Out of this World: An Evening with the Planets

This post was contributed by Henry Rummins, Communications Manager at Birkbeck, University of London

1.-SpaceIt is a question which humans have pondered for thousands of years when looking up at the night sky and seeing the thousands of dots of light which gradually twinkle into view: what is out there, beyond our world?

It was these questions, too, which led Dr Louise Alexander, now a post-Doctoral researcher at the UCL/Birkbeck Centre for Planetary Sciences, to follow her curiosity and begin a journey which would begin at introductory classes at UCL to a Master’s degree and PhD at Birkbeck to her current destination, analysing rock samples brought back from the Apollo 12 mission to the moon, to determine lunar geology.

Her story was one of six presented on the evening in a showcase of planetary wonders hosted by Steve Cross, Head of Public Engagement at UCL, comedian and founder of Science Showoff, looking at aspects of the solar system ranging from our closest neighbour, the moon, to distant Pluto and beyond. Yet while the planets were the stars of the show, the stories of all the researchers in planetary science reminded us that reflecting on the cosmos often brings that questioning back down to Earth, and what it means to be human; to look up and the night sky, and wonder.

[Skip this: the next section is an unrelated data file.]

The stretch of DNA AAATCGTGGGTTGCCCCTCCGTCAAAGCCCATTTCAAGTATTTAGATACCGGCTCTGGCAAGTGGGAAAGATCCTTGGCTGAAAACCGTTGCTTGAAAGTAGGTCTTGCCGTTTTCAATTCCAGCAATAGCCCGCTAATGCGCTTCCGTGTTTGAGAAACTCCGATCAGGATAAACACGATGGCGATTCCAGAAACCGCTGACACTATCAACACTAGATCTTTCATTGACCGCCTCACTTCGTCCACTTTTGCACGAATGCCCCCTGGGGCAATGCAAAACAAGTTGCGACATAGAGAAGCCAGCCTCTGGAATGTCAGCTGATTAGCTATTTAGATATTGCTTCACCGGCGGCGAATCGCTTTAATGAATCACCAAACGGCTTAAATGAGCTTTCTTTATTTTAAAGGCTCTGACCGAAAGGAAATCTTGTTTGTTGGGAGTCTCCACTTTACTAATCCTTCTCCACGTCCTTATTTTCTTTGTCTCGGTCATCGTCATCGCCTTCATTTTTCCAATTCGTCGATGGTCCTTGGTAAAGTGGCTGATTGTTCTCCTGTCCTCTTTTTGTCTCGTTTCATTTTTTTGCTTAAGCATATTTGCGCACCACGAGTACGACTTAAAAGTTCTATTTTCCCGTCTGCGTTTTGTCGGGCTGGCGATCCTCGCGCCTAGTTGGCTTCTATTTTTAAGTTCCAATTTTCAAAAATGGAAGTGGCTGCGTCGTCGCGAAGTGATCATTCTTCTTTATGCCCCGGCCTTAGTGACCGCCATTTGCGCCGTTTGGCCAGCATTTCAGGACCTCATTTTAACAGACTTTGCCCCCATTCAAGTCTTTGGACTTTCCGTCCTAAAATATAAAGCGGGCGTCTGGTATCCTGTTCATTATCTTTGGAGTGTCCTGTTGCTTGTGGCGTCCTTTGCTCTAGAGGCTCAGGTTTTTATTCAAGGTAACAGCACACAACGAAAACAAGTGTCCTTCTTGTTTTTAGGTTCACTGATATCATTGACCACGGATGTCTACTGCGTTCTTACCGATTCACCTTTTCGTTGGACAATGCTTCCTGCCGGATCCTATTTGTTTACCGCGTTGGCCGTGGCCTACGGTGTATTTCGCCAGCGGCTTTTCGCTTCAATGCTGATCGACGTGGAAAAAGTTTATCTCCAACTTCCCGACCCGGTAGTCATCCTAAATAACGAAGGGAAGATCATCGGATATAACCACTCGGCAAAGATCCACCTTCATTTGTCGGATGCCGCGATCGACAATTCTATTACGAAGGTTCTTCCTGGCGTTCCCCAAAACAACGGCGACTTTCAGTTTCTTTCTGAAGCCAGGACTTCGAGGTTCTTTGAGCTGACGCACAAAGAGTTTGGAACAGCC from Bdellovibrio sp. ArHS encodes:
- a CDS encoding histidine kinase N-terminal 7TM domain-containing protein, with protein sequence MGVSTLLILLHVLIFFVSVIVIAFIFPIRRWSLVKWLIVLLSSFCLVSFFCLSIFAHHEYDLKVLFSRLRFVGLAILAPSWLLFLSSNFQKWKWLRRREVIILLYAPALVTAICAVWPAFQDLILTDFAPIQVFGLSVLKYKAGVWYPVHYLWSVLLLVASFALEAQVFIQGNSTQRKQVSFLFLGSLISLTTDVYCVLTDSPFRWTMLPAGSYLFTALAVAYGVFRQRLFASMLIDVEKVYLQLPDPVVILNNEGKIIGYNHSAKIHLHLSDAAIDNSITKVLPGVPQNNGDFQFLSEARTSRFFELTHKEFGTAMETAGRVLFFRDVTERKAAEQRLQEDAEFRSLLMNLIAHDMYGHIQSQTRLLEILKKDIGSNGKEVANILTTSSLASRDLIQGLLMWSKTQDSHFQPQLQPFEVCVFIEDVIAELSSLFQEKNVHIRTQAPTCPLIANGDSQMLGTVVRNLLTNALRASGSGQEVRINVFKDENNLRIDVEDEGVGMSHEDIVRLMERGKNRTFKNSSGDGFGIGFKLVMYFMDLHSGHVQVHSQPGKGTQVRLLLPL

It was a theme which ran through Clara Sousa Silva’s look at Twinkle, a space mission that will analyse light reflected from planets outside the solar system to reveal the chemical composition of their atmospheres, as well as, it’s hoped, their weather and history, giving crucial clues to worlds outside the solar system and potentially spotting clues for life elsewhere.

As well as the science behind the project, she also looked at how to encourage more women into studying science in school through to university level, and subsequently pursing research as a career option, illustrating her point with some sobering facts on the current low level of female participation in the sector.

A fly-by of planetary science made up the evening’s contribution from Dr Pete Grindrod, who busted some of the most widely believed myths about Mars, with a look at the origins of planets and the Rosetta comet mission by Geraint Jones and a look at missions to Jupiter by Lucia Ray making up the trio.

The evening rounded off with the first performance of a new piece of music interpreting the celestial dance between Pluto and its moon Charon, called Pluto and Charon – A Planetary Waltz. The piece – commissioned by the Centre for Planetary Sciences at UCL/Birkbeck – was accompanied by grainy footage of Charon orbiting Pluto, enhancing the original piece played as a piano duet between Valentina Pravodelov and Kerry Yong. It ended the evening where we started: stimulating the excitement and curiosity of wondering, what’s out there?

An Evening with the Planets was presented by The Centre for Planetary Sciences at UCL/Birkbeck

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